Further published articles have studied the physiology of IDH mutations concerning gliomas.[
Neuropathological studies comprised the majority of studied influential articles. The 1st ranked cited article (ranked 14th overall) with 386 CC and 55 CY is “Recurrent somatic alterations of FGFR1 and NTRK2 in pilocytic astrocytoma” by Jones et al. in 2013 in Nature Genetics journal. The authors found that pilocytic astrocytoma is a single pathway tumor with over activation of mitogen-activated protein kinase due to mutations in FGFR1, NTRK2, and PTPN11 genes.[
The most-cited clinical study (ranked 8th overall) in the list accounted for 525 CC, and 15 CY is “Glioblastoma multiforme and anaplastic astrocytoma pathologic criteria and prognostic implications” by Burger et al. in 1985 in the Cancer journal. In this article, two groups of patients with high-grade glioma (known as malignant astrocytic gliomas at the time) were studied to define histologic variants based on three-tiered systems and its associated outcome. They concluded that malignant astrocytic gliomas could be classified into anaplastic astrocytoma and glioblastoma multiforme, with the latter conferring a more unfortunate outcome than the former.[
The most influential publication on radiotherapeutic management of astrocytoma (ranked 4th overall) was “Long-term efficacy of early versus delayed radiotherapy for low-grade astrocytoma and oligodendroglioma in adults: The EORTC 22845 randomized trial” by Van Den Bent et al. in 2005 in the Lancet journal with 525 CC and 41 CY. The randomized controlled trial (RCT) segregated patients into an early radiotherapy group (n = 157) and late radiotherapy group (n = 157) and found that early radiotherapy group had a better PFS with a median of 5.3 years than late radiotherapy group with a median of 3.4 years (P < 0.0001).[
Another RCT on radiotherapy for astrocytoma was the 3rd ranked cited article (ranked 19th overall) with 299 CC and 10.3 CY is “A medical research council trial of two radiotherapy doses in the treatment of Grades 3 and 4 astrocytoma” by Bleehen and Stenning in 1992 in the British Journal of Cancer. Of the 474 patients with high-grade astrocytoma, 318 were allocated to high-dose radiation course (60 Gy in 30 fractions over 6 weeks) and 156 to low-dose course (45 Gy in 20 fractions over 4 weeks). The trial showed modest improvement and statistical significance in median survival from 9 months to 12 months in the high-dose receiving group.[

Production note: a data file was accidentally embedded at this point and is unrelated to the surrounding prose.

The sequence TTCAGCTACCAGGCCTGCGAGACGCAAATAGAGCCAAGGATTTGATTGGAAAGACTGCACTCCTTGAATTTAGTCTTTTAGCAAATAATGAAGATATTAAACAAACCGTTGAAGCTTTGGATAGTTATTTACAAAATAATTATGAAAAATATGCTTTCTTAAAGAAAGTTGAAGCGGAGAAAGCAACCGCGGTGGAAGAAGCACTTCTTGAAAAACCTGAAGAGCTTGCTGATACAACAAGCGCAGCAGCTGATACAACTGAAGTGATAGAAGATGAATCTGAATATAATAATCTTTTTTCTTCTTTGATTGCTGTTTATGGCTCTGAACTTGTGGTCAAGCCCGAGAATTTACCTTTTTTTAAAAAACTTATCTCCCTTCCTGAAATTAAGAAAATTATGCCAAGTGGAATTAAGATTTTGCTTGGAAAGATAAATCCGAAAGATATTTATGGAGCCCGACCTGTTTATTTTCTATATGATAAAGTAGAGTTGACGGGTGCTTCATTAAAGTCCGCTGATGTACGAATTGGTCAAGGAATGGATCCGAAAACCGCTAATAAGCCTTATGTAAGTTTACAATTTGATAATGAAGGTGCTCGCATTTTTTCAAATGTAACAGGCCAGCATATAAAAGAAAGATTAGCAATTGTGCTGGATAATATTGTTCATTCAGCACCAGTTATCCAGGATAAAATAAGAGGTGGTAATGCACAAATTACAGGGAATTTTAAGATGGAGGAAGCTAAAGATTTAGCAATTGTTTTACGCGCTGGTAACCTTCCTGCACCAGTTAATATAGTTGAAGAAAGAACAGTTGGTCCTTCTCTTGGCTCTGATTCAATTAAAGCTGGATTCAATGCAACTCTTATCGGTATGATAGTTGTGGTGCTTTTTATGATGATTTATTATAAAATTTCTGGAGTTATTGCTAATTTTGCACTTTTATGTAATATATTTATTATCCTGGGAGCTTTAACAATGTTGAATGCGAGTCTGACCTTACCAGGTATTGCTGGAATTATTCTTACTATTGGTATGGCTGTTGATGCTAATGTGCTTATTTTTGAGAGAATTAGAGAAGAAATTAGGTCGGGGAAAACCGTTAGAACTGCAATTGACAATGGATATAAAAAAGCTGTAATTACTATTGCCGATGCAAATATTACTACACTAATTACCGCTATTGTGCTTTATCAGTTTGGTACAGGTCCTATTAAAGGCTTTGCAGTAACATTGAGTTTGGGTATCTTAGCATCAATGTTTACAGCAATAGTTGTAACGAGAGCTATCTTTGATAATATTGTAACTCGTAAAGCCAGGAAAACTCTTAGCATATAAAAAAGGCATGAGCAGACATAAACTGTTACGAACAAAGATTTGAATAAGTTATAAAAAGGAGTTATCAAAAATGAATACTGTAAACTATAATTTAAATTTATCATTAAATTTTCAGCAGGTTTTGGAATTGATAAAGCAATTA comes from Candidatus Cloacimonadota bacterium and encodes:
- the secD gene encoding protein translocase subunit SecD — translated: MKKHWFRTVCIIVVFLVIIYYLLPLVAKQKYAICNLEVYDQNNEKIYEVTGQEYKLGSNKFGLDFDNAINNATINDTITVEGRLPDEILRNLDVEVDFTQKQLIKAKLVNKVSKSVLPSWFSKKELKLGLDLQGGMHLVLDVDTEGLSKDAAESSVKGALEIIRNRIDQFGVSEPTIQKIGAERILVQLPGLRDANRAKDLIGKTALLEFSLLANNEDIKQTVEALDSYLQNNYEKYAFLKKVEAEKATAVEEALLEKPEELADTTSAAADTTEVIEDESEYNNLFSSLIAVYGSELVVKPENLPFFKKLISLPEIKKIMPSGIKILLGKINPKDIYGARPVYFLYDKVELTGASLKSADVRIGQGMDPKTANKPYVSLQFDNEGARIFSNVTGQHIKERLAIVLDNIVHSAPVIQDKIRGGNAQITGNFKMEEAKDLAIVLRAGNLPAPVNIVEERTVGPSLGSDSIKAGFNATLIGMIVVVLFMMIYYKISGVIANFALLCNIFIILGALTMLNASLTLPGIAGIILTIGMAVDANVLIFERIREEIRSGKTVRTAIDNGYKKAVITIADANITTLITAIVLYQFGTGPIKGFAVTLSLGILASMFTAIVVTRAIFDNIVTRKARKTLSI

The analyzed studies entertaining chemotherapy and radiation therapy treatment in astrocytoma showed three published RCT. The 1st ranked cited article (ranked 6th overall) with 609 CC and 76.1 CY is “TMZ chemotherapy alone versus radiotherapy alone for malignant astrocytoma in the elderly: The NOA-08 randomized, Phase 3 trial” by Wick et al. in 2012 in the Lancet Oncology journal. The trial allocated 373 patients with high-grade astrocytoma into TMZ group (n = 195) and radiotherapy group (n = 178), with median OS of 9.6 months in radiotherapy (95% CI 8.2–10.8) versus 8.6 months in TMZ (7.3–10.2) (P [noninferiority] = 0.033). The MGMT promoter methylated high-grade astrocytoma patients had a longer OS than nonmethylated group (median 11.9 vs. 8.2 months, P = 0.014). The event-free survival was higher in the methylated group receiving TMZ (median of 8.4 months vs. 4.6), and the nonmethylated group had a higher event-free survival when receiving radiotherapy (median 4.6 months vs. 3.3).[
The 2nd ranked cited article in chemoradiation (ranked 20th overall) with 279 CC and 11.16 CY is “Randomized Phase III trial in childhood high-grade astrocytoma comparing vincristine, lomustine, and prednisone with the eight-drugs-in-1-day regimen” by Finlay et al. in 1995 in Journal of Clinical Oncology. They concluded that no difference in PFS and OS in the eight-drugs-in-1-day group versus vincristine, lomustine, and prednisone group; however, PFS improved in the extent of resection (>90%) and nonmidline astrocytoma.[